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|Type:||Artigo de periódico|
|Title:||Influence of previous residency and body mass in the territorial contests of the butterfly Hermeuptychia fallax (Lepidoptera: Satyrinae)|
|Abstract:||Although many studies have evaluated the possible rules used by males to settle territorial contests, few have simultaneously considered the possibility of mutual or self-assessment of fighting ability and the effect of prior residence on the chances of winning. Here, we experimentally investigated the influence of previous residency on the development and outcome of contests between males of the butterfly Hermeuptychia fallax. By comparing the frequency of resident victories in nonmanipulated disputes versus interactions in which both rivals were induced to behave as residents, we showed that prior residency may interact with body mass in contest resolution. In nonmanipulated disputes, resident males showed high winning probabilities, although they were similar to losers in body mass. However, when both males behaved as residents, the disputes were longer and were settled in favor of the heavier male. This indicates that, although residency is an important component of male willingness to fight, it is not the only factor influencing conflict resolution. Despite the correlation between body mass and territorial success, the weight of neither winners nor losers correlated with fighting duration. We conclude that residence asymmetry may sometimes conceal male traits important to contest resolution and that it may obscure the identification of the assessment strategy used in contests.|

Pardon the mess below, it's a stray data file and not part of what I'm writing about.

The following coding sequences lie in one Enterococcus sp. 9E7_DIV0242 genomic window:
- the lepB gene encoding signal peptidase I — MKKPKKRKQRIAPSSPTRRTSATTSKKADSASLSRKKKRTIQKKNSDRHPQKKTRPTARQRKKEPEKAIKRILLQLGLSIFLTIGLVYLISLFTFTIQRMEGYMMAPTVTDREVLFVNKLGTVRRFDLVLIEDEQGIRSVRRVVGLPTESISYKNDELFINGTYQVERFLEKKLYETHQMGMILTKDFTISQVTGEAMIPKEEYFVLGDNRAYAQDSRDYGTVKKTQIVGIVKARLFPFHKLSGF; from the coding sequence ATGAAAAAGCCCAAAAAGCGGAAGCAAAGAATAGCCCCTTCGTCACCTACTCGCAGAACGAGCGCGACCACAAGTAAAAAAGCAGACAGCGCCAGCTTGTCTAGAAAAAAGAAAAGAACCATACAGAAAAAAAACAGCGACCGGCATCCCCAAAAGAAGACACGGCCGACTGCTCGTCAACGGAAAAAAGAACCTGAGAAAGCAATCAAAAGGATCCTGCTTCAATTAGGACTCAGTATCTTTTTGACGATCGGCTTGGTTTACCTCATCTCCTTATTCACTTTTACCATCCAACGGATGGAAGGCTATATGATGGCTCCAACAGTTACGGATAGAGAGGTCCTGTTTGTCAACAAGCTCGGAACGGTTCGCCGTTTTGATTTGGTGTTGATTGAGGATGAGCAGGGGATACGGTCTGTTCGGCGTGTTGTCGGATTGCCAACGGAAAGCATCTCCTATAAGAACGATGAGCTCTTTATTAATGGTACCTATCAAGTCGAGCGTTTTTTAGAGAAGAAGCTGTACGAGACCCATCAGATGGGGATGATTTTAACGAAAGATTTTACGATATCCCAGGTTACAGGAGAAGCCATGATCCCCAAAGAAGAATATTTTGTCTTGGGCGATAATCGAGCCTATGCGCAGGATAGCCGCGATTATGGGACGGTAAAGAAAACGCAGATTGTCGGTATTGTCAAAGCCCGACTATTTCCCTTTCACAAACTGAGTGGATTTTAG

|Editor:||Springer Japan Kk|
|Citation:||Journal Of Ethology. Springer Japan Kk, v. 30, n. 1, n. 61, n. 68, 2012.|
|Appears in Collections:||Unicamp - Artigos e Outros Documentos|
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